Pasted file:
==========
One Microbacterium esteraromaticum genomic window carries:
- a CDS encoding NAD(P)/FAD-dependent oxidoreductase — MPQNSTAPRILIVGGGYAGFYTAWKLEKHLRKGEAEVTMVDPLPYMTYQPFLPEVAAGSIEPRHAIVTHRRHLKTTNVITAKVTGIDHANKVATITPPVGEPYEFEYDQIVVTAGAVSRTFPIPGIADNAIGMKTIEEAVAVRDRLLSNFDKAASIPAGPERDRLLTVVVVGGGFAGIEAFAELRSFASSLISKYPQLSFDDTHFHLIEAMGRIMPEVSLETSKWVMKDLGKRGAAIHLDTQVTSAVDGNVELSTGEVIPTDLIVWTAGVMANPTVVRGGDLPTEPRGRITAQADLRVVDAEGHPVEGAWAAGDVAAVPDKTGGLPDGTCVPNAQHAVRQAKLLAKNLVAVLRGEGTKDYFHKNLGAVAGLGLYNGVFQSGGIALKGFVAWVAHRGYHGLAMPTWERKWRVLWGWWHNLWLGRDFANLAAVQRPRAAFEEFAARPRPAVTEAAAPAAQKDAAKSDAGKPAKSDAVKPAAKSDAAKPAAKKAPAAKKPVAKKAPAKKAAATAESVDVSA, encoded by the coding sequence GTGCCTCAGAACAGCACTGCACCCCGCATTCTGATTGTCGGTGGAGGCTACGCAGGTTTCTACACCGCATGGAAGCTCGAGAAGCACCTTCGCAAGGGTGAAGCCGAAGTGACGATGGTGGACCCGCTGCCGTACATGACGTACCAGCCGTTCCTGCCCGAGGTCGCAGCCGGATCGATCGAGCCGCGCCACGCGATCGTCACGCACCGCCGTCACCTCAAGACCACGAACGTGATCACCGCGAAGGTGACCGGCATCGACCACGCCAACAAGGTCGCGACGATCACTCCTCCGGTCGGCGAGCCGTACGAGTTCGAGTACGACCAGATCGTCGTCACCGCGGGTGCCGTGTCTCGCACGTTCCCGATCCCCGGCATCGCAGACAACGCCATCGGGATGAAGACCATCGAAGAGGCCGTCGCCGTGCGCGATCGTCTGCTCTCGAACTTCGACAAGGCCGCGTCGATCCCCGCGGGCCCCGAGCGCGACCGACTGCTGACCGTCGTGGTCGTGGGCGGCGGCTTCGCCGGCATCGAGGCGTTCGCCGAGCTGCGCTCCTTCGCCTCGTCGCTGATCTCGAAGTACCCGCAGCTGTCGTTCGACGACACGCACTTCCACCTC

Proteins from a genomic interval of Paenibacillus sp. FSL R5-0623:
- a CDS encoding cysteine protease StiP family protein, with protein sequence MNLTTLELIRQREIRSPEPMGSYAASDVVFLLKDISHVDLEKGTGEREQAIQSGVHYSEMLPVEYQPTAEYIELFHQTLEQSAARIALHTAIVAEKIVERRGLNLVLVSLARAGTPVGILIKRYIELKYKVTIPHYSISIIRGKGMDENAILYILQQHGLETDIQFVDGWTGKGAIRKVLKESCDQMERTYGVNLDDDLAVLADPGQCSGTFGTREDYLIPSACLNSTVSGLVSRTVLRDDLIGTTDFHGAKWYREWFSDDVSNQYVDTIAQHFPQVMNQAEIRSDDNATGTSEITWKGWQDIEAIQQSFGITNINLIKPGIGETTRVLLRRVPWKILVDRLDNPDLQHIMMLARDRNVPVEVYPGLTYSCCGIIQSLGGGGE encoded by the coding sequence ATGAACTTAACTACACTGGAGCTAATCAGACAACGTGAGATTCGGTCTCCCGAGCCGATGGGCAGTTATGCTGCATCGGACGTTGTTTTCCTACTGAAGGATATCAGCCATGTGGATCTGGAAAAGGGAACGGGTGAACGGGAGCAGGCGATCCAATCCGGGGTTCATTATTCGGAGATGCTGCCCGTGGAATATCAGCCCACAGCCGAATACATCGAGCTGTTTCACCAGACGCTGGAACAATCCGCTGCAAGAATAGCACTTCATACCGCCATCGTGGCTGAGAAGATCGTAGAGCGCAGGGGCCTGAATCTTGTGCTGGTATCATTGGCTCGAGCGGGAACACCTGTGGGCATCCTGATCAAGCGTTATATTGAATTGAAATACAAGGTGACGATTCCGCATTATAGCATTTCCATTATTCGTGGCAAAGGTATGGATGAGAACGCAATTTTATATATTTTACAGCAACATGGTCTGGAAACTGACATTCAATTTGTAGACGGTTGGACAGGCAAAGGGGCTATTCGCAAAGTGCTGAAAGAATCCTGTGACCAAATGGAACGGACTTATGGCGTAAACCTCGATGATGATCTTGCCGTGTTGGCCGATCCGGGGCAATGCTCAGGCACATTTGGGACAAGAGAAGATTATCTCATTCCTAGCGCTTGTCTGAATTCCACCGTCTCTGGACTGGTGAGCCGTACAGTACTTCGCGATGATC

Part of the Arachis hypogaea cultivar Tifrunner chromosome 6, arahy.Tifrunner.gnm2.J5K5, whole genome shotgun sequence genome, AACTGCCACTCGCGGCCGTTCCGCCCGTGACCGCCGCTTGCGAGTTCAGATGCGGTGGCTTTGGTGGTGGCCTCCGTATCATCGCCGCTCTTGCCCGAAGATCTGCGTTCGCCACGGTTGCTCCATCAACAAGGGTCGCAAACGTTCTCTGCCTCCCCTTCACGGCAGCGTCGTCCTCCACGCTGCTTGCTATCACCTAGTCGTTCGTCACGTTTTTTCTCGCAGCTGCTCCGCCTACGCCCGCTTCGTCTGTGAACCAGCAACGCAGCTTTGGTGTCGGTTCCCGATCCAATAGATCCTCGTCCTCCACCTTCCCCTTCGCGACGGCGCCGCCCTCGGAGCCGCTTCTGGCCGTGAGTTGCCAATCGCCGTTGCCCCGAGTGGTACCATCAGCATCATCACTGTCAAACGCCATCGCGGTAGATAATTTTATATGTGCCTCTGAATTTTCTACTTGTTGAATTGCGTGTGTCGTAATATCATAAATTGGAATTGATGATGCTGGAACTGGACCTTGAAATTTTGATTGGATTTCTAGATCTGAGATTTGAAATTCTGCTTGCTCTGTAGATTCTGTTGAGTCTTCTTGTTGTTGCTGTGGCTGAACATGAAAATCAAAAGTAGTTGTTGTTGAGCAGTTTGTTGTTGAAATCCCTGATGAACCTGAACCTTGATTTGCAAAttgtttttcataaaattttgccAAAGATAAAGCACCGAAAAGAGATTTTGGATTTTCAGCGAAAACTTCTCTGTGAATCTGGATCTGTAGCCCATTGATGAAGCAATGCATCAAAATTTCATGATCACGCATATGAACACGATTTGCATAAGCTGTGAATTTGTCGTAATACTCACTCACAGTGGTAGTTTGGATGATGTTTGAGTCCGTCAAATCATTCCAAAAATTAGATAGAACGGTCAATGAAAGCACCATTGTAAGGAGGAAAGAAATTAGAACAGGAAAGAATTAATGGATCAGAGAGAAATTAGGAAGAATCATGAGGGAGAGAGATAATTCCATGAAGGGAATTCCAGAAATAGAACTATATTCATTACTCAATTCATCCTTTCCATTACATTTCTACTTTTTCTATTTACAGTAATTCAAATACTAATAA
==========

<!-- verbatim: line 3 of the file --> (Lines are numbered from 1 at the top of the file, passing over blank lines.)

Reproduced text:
Proteins from a genomic interval of Paenibacillus sp. FSL R5-0623: